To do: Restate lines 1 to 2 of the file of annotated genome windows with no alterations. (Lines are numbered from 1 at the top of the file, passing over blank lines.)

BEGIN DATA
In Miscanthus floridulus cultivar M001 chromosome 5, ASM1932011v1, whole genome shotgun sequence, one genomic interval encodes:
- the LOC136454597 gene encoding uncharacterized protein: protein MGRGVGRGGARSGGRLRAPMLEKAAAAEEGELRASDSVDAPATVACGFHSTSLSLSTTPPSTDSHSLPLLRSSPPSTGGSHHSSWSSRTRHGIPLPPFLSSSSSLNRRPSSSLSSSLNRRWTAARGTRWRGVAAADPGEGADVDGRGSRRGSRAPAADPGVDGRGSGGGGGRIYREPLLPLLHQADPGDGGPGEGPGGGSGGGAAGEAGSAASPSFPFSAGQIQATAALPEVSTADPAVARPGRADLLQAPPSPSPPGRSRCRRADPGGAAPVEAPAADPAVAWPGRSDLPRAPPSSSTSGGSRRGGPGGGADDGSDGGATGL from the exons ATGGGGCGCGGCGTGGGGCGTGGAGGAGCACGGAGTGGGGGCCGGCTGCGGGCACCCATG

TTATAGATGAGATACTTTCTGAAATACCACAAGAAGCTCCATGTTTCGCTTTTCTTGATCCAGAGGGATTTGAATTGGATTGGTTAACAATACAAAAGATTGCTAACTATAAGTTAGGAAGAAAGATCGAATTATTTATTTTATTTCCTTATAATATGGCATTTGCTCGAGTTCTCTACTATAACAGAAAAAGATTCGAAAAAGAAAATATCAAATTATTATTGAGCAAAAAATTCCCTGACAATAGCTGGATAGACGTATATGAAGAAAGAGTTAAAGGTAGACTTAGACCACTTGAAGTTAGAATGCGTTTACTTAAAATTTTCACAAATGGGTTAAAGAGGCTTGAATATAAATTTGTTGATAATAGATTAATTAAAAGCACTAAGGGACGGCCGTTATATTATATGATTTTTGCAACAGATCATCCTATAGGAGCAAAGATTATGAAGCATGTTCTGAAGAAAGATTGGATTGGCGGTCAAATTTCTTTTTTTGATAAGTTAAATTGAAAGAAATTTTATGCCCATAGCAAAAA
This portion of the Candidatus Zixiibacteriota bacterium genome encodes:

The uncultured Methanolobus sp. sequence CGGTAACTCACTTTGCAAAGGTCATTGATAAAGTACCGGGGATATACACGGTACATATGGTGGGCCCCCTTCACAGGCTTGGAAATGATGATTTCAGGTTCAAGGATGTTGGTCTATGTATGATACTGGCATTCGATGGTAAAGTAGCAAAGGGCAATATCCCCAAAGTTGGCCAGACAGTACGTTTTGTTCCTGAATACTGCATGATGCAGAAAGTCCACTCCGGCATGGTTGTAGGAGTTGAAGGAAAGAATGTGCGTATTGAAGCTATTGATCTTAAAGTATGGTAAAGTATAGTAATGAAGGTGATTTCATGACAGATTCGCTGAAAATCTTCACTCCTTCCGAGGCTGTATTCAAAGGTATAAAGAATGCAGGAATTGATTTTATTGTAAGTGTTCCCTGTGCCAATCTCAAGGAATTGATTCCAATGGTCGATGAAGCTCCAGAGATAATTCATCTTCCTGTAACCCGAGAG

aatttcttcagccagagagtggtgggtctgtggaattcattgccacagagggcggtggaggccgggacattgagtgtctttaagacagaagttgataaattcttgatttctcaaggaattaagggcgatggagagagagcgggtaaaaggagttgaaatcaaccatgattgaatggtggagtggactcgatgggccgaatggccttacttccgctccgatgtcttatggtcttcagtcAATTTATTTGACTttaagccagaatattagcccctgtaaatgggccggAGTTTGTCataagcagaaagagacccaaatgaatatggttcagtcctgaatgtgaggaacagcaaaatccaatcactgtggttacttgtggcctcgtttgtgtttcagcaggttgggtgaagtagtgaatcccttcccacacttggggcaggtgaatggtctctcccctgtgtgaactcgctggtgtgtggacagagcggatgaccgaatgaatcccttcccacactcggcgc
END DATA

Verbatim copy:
In Miscanthus floridulus cultivar M001 chromosome 5, ASM1932011v1, whole genome shotgun sequence, one genomic interval encodes:
- the LOC136454597 gene encoding uncharacterized protein: protein MGRGVGRGGARSGGRLRAPMLEKAAAAEEGELRASDSVDAPATVACGFHSTSLSLSTTPPSTDSHSLPLLRSSPPSTGGSHHSSWSSRTRHGIPLPPFLSSSSSLNRRPSSSLSSSLNRRWTAARGTRWRGVAAADPGEGADVDGRGSRRGSRAPAADPGVDGRGSGGGGGRIYREPLLPLLHQADPGDGGPGEGPGGGSGGGAAGEAGSAASPSFPFSAGQIQATAALPEVSTADPAVARPGRADLLQAPPSPSPPGRSRCRRADPGGAAPVEAPAADPAVAWPGRSDLPRAPPSSSTSGGSRRGGPGGGADDGSDGGATGL from the exons ATGGGGCGCGGCGTGGGGCGTGGAGGAGCACGGAGTGGGGGCCGGCTGCGGGCACCCATG